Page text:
Upcoming Events

August 8, 2017

Suspension of Belief: Why I Don’t Believe Mesa Verde became Tewa
OAS Brown Bag talk by Dr. Eric Blinman (OAS' Director) at the CNMA, 12:00 noon, free!

August 17, 2017

Traditional Hopi kachina carving presentation
A full day's demonstration by Raynard Lalo, Darance Chimerica, and Eric Kayquaptewa at the CNMA, 10am until 4pm, free!

August 19, 2017

Ulysses Reid traditional pottery firing demonstration
Ulysses Reid of Zia Pueblo gives a two-day demonstration of traditional Pueblo pottery firing at the CNMA at 9am, free!

August 22, 2017

Variation in Earth’s Magnetic Field Strength and Direction As Seen in the American Southwest
OAS Brown Bag talk by Shelby Jones-Cervantes (PhD Candidate, Scripps Institute of Oceanography) at the CNMA, 12:00 noon, free!

September 5, 2017

The Early Pueblo Occupation of the Dinetah Region
OAS Brown Bag talk by Dr. Eric Blinman (OAS' Director) at the CNMA, 12:00 noon, free!

From the Director

In nearly five decades as an archaeologist I have analyzed or supervised the analysis of more than a million potsherds. The collections have originated from sites across a broad sweep of territory, from Wyoming to northern Mexico and from California to Texas, but most have come from the sites on the Colorado Plateau, otherwise known as the greater Four Corners region. . .
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About the Office of Archaeological Studies


The Office of Archaeological Studies (OAS) conducts archaeological research projects throughout New Mexico with a diverse group of 25–40 archaeologists and support staff. Our mission is to identify, interpret, and share information about prehistoric and historic sites across the state. The office serves state agencies and private organizations that need archaeological studies performed as part of their development projects. In addition, we also provide ethnographic and historical research services. We have an education outreach program that directly interacts with New Mexicans in order to answer their questions about archaeology, history, and the heritage of New Mexico. Under Chuck Hannaford's leadership, that program has twice received the Society for American Archaeology's Excellence in Public Education Award, in 2005 and again in 2012.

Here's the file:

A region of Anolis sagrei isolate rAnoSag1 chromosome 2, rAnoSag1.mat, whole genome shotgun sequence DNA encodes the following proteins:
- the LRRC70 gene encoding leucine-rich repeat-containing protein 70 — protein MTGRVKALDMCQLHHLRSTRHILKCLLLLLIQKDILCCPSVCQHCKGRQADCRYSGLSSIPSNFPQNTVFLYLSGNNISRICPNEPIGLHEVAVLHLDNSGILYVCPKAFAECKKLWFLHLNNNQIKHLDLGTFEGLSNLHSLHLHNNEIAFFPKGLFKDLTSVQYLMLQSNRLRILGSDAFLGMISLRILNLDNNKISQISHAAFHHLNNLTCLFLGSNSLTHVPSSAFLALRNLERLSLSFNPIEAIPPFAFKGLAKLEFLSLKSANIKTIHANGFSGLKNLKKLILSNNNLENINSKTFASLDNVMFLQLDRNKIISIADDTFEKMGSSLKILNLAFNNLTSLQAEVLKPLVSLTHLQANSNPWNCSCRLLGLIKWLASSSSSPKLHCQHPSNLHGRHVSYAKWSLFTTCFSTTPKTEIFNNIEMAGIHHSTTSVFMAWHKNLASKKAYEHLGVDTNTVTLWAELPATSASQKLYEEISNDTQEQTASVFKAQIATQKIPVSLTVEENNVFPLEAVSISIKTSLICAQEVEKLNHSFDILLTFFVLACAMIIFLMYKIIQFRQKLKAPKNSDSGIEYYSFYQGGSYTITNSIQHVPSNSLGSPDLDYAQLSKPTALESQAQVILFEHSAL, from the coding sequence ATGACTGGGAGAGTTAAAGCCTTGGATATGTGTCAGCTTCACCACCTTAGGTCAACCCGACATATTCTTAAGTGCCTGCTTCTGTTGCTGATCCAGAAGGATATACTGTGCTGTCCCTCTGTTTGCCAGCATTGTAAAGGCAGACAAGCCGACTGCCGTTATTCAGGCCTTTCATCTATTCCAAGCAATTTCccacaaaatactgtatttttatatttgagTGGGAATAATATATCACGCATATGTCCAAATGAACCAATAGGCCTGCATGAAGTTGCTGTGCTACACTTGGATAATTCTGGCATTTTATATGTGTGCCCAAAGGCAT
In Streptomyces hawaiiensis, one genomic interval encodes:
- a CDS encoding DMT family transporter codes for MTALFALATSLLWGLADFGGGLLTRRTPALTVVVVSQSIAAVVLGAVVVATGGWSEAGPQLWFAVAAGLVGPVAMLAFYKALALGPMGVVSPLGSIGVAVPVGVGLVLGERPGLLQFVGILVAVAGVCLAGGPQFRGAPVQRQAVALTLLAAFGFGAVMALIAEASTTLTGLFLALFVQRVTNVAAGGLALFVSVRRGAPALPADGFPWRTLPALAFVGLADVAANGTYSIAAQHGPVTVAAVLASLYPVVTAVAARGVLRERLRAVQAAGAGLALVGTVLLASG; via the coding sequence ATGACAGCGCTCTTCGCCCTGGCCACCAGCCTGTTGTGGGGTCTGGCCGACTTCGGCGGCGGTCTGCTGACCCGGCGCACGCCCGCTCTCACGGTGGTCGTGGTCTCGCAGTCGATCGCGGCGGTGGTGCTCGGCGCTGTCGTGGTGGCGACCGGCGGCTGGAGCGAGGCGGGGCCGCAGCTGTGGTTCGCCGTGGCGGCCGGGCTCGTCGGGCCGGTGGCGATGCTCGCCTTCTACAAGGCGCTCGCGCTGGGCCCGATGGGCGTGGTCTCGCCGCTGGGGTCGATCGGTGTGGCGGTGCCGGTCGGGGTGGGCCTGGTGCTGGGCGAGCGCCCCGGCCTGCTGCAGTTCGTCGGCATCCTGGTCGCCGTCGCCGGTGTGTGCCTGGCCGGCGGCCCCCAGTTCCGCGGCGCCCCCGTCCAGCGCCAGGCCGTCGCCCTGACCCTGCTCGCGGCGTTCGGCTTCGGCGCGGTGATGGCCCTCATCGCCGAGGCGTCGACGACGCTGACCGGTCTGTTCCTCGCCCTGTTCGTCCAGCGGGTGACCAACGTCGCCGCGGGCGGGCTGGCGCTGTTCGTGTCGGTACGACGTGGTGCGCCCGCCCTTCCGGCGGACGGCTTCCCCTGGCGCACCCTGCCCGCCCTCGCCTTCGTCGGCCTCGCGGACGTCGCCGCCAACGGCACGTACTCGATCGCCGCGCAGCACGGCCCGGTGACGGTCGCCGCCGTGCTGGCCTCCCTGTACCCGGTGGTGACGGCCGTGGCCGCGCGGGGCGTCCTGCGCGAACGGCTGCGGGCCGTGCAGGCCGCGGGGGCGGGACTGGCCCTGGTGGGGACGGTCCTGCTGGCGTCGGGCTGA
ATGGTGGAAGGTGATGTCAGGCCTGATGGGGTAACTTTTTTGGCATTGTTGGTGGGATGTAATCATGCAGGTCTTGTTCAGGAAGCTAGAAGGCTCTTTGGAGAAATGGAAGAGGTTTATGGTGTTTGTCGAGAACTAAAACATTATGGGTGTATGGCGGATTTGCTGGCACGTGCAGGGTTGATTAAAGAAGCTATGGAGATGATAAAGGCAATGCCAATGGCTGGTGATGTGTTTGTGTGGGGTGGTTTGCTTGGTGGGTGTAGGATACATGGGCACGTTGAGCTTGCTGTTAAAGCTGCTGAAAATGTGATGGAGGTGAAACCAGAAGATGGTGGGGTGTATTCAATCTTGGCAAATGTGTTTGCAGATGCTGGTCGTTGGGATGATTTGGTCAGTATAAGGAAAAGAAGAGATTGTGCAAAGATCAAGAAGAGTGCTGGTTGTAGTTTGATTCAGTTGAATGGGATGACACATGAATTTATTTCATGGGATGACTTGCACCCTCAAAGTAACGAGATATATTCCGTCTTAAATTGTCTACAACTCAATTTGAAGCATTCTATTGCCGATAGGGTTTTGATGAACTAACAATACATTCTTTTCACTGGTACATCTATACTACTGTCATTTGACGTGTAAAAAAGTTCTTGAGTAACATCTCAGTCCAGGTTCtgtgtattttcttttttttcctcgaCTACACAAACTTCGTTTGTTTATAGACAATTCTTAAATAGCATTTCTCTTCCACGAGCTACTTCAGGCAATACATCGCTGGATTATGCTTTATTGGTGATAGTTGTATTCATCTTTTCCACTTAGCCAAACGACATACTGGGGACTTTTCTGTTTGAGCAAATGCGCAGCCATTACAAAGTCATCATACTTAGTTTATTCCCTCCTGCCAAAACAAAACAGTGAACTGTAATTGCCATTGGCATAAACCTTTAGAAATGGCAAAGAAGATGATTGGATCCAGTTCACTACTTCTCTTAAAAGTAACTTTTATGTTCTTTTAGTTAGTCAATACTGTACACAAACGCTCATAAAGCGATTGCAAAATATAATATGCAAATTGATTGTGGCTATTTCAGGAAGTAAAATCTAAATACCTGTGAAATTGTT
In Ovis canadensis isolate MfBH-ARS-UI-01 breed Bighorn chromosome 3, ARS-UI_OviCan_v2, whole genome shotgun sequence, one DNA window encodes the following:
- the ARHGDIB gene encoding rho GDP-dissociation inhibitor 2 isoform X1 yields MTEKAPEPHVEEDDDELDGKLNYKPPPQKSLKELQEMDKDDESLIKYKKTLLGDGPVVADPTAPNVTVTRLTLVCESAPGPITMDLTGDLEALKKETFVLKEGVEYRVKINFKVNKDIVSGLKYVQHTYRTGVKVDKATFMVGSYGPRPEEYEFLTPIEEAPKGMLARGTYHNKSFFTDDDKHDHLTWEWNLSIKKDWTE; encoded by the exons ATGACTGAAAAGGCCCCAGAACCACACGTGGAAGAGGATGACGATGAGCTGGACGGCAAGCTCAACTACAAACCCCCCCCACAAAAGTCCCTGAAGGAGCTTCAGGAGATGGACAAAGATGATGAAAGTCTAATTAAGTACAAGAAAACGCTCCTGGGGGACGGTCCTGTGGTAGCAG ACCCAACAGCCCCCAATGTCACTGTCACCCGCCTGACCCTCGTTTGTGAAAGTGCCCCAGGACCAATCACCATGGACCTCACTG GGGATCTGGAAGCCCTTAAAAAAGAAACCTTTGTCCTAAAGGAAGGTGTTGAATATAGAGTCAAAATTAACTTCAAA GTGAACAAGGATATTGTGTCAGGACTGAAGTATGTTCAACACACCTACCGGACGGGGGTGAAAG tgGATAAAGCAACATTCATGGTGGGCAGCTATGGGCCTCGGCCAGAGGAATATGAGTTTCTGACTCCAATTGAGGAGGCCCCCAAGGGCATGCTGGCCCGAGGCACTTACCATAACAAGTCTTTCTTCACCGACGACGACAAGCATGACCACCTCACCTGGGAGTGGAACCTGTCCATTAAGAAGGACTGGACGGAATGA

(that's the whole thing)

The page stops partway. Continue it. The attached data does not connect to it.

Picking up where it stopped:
Roomblocks at the McCarty's highway salvage excavation

In addition to client-initiated projects, the Office of Archaeological Studies conducts research projects that are funded by grants and private donations. Many of the projects make use of a dedicated corps of volunteers. The office provides training opportunities for university students and makes use of their skills in the latest technology. We also collaborate on archaeological projects with Mexico's national archaeological program and have held educational outreach programs in surrounding states.

The office has five specialized laboratories, a small library, and a publications department. We have nationally recognized specialists in pottery, botany, and osteology, and our archaeomagnetic dating laboratory is one of two full-time laboratories in the United States that are dedicated to this dating technique.